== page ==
Virginia Tech’s Center for Geospatial Information Technology (CGIT) in the National Capital Region, has announced that it will collaborate with the Office of Historic Alexandria to digitally preserve important historic maps for the Alexandria Archaeology Museum beginning with the area outside of Old Town Alexandria where archaeological resources are most threatened by expanding development. Direct funds from the City of Alexandria in addition to a grant from the Historic Alexandria Foundation will allow Virginia Tech CGIT to develop a framework for a Historic Alexandria Digital Atlas based on Geographical Information System (GIS) technology.
GIS is a technology that links interpretive information to geographical locations. The result is multiple layers of data assembled into a digital map used to visualize, explore, query, edit and analyze geographical information.
Seeing historic maps and photographs as digital and printed overlays on contemporary city maps will enable researchers and archaeologists from the Alexandria Archaeology Museum, the City of Alexandria, and the general public to identify locations of prehistoric and historic archaeological sites -- including Civil War sites, farmsteads, plantation houses, slave quarters, mills and mill races -- with greater accuracy and speed.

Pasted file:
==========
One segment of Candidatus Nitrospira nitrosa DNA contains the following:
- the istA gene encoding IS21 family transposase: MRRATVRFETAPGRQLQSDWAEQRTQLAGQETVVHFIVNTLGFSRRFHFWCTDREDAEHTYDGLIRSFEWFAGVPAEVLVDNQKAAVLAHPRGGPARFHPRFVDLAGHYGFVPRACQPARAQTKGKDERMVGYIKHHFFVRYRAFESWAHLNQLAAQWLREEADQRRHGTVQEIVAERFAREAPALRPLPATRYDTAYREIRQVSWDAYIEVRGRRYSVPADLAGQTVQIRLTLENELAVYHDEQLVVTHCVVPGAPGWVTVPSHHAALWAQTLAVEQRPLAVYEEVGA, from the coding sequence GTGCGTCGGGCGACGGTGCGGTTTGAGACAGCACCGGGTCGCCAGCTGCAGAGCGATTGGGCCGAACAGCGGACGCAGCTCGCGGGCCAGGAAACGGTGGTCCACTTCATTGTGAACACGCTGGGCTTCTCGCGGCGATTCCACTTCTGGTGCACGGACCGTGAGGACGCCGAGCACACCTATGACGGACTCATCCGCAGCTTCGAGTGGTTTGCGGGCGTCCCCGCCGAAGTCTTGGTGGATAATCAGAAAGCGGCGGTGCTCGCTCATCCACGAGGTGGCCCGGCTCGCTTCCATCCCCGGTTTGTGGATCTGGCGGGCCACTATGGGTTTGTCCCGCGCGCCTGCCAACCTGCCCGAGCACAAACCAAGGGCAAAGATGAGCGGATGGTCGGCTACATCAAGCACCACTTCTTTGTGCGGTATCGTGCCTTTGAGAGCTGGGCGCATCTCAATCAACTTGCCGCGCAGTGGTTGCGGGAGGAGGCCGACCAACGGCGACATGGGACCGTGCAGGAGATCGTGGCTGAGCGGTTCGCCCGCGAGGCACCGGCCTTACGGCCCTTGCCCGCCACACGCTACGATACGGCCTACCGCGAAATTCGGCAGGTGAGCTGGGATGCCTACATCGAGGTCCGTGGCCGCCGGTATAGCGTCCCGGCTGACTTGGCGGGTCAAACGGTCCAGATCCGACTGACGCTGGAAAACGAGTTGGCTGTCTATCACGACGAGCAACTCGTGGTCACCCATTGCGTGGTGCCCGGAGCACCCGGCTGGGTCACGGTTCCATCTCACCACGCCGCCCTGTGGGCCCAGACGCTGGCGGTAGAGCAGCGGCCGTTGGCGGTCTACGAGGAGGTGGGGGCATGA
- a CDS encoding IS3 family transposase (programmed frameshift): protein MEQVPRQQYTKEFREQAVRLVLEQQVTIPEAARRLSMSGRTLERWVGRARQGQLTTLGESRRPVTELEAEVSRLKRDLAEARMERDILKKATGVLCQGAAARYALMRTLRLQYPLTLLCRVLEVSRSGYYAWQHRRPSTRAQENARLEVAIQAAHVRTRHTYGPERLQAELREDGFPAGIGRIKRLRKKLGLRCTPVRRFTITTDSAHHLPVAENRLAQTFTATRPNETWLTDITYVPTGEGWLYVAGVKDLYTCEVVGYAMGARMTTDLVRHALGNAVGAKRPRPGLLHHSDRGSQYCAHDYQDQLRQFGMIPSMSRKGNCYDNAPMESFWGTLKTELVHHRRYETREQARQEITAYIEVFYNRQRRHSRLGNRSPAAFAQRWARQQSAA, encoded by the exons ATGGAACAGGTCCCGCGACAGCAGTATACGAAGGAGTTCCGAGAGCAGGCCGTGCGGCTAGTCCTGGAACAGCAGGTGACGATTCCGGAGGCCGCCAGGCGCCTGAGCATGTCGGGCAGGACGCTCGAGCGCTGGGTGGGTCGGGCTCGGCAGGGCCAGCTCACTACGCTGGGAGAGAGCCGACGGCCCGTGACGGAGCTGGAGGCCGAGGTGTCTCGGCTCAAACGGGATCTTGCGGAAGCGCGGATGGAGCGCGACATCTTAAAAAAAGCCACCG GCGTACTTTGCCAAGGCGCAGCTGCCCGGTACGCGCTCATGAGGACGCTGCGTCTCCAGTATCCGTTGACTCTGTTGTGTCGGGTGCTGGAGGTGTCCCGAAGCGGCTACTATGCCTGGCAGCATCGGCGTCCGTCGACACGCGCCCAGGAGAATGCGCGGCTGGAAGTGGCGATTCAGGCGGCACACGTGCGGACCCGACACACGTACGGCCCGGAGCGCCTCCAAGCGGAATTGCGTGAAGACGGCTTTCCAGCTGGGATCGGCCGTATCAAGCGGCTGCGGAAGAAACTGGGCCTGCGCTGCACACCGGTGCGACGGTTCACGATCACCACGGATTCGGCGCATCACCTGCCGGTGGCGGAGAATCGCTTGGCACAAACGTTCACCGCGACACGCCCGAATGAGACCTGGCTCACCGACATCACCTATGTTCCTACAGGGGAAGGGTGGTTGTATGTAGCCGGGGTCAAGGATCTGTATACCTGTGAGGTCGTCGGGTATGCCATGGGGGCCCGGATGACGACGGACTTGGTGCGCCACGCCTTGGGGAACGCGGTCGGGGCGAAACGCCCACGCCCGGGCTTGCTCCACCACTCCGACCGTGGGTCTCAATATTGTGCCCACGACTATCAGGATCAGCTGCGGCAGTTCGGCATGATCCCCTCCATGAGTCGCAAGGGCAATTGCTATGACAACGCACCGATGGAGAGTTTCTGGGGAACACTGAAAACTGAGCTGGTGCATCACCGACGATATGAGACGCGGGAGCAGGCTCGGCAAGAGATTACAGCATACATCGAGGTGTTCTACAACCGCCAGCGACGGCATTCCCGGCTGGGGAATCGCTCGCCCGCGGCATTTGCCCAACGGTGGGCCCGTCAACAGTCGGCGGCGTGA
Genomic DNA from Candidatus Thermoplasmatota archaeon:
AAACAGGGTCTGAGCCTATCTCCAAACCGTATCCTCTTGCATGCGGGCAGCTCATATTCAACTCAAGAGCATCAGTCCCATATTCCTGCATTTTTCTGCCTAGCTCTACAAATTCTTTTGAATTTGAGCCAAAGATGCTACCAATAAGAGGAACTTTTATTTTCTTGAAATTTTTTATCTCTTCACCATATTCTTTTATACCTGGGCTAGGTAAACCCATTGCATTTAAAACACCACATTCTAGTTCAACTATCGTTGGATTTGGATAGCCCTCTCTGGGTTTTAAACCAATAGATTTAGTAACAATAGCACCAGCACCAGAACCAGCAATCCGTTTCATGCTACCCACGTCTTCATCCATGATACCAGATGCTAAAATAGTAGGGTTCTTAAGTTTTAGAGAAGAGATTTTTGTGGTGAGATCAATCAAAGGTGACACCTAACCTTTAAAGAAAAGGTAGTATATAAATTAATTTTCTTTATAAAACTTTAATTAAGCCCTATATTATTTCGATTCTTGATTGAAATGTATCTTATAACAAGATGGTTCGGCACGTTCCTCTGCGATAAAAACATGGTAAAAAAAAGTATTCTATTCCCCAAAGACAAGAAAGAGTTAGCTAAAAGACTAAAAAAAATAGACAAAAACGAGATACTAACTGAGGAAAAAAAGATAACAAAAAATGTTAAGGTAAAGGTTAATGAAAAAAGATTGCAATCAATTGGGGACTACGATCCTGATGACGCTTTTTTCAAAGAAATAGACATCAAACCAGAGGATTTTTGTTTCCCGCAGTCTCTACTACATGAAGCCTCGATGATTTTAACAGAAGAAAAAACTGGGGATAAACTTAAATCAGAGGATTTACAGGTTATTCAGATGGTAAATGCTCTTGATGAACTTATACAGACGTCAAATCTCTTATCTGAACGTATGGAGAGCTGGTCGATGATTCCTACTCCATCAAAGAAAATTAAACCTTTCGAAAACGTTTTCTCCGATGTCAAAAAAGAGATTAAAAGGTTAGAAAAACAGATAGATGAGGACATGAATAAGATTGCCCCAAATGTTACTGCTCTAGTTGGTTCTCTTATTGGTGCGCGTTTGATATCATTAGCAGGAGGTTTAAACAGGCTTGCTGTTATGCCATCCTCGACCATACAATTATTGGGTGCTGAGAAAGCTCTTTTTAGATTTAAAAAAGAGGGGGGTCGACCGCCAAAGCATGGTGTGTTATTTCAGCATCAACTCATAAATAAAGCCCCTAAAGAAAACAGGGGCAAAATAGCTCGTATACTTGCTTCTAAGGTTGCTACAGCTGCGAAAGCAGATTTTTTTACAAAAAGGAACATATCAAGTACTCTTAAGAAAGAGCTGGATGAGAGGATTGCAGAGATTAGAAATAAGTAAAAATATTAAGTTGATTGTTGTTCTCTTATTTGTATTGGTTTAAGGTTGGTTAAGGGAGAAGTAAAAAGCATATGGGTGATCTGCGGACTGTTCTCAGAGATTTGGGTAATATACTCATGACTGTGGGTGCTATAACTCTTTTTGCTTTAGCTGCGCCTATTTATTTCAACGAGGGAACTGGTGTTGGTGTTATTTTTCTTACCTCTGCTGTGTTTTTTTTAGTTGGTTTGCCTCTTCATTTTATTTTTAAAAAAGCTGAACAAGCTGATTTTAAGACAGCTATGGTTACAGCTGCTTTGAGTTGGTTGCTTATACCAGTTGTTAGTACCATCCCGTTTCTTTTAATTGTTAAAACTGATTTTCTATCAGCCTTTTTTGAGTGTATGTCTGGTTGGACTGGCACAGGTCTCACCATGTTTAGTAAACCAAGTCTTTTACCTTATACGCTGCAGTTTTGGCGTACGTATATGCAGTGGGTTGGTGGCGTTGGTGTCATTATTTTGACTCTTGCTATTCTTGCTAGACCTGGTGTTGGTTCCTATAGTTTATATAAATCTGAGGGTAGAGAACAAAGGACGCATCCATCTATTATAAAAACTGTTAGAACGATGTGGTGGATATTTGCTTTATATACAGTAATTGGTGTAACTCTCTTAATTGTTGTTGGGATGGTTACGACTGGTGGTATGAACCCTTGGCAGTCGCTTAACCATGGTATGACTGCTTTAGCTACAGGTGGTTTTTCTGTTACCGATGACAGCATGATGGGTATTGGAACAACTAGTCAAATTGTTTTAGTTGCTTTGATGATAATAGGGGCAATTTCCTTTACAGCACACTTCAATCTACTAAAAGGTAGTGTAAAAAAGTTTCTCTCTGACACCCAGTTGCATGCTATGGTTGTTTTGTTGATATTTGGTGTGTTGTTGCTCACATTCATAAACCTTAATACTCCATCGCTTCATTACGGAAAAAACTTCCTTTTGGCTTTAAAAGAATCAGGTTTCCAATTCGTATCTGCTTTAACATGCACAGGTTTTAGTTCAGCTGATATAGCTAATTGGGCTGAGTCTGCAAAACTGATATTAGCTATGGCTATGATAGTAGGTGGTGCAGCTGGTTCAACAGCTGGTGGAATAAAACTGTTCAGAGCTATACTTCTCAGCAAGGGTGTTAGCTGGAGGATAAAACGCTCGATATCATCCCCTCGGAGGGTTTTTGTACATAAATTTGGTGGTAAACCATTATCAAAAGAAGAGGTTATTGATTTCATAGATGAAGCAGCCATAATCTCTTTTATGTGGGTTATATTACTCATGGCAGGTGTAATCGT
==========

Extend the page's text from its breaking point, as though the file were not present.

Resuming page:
Alexandria Archaeology is a division within the Office of Historic Alexandria. Since 1989, city archaeologists have used a variety of historical and contemporary maps to assist in site identification to ensure the preservation and/or documentation of archaeological resources.
“In the City of Alexandria, we want to use every preservation method available to ensure the protection and appreciation of our town’s heritage,” said Jean Taylor Frederico, director of the Office of Historic Alexandria. “The [Historic] Alexandria Digital Atlas is an important step forward using 21st century technology to save tangible remains from many centuries of Alexandria’s past.”
“Virginia Tech is very pleased to be undertaking this project with the Office of Historic Alexandria,” said Kitty Hancock, associate director, Center for Geospatial Technology, Virginia Tech. “We see this as a first step in what we hope will be a long-term partnership to support Alexandria Archaeology’s research and historic preservation goals.”
Virginia Tech has fostered a growing partnership with the greater metropolitan Washington, D.C., community since 1969. Today, the university’s presence in the National Capital Region includes graduate programs and research centers in Alexandria, Falls Church, Leesburg, Manassas, and Middleburg. In addition to supporting the university’s teaching and research mission, Virginia Tech’s National Capital Region has established collaborations with local and federal agencies, businesses, and other institutions of higher education.